Data Science and the Volkswagen Defeat Device25 Sep 2015
As a car owner, I would like to reduce NOx emissions when I am standing still/ driving slowly in semi closed spaces (e.g. an underground parking), so there is less NOx when I and others walk around this space (e.g. when leaving the car).
Sounds like a great feature for a car. Right?
This might have been a User Story in the Data Science / Engine Software Engineering Team Sprint Planning at Volkswagen a few years ago. Let's imagine we're in that Sprint planning session. Being a data scientist myself, the steps below would be my take on building this feature.
Just to be 100% clear: I was not there, this blogpost is just a thought exercise
Step 1. Build a logistic regression model to classify the car state. It's a simple equation where you fill in values like acceleration, steering wheel angle, air pressure (maybe a light sensor?) and the model calculates a value between 0 and 1. Closer to 0 would mean that the car is more likely to be still. Closer to 1 would mean that the car is more likely to be moving.
Step 2. If the model 'predicts' that the car is still, we make the car recycle the engines gasses. This reduces the NOx, at the cost of less engine power. But hey, the car is standing still so the decreased engine power is not an issue. If the car is moving, it does not recycle engine gasses such that the engine is more efficient and powerful, less CO2 at the cost of more NOx.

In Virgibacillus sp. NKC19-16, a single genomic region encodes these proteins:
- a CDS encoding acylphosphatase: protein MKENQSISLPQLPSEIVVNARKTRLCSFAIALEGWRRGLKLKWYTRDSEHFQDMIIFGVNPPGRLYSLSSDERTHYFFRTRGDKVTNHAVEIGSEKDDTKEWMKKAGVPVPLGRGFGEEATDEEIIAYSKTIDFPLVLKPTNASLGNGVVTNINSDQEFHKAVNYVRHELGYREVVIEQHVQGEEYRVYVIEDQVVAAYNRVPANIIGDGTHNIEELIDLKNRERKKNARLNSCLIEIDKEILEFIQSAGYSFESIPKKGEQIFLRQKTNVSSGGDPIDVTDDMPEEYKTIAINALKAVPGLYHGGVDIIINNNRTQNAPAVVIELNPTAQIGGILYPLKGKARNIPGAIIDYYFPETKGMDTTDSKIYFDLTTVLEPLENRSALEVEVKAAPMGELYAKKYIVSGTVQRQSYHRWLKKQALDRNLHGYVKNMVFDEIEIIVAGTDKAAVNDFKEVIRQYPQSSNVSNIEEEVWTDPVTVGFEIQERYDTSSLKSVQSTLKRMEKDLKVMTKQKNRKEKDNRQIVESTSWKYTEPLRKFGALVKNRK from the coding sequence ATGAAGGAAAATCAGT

Step 3. Code, test and validate the logistic regression model in R/Python/SAS. The end result is one equation; one single line of code that needs to be added to the car's software. Another couple of lines to enable/disable engine gas recycling.
All of this would take me a couple of hours, and only a handful of people would need to be involved.
Now I don't know anything about car manufacturing software, but I assume that some pretty exhaustive standards/processes need to be followed to add code the car's software. Nevertheless, software documentation quality suffers from time pressure and other imperfections. Plus the legal department knowing all about ISO standards not necessarily understands the effect of this 'logistic regression model' on a car when it is located in a test center.
VW seems to be eating a lot of dust at the moment. I have been trying hard to find engineering statements/explanations but instead I have only found legaleze apologies. It would be great if this software 'defeat device' could be open sourced for public scrutiny. Or is there really a hardcoded List with lat/lon values of US car test centers in there?
Disclaimer: I happily own a VW Passat that sleeps in an underground parking.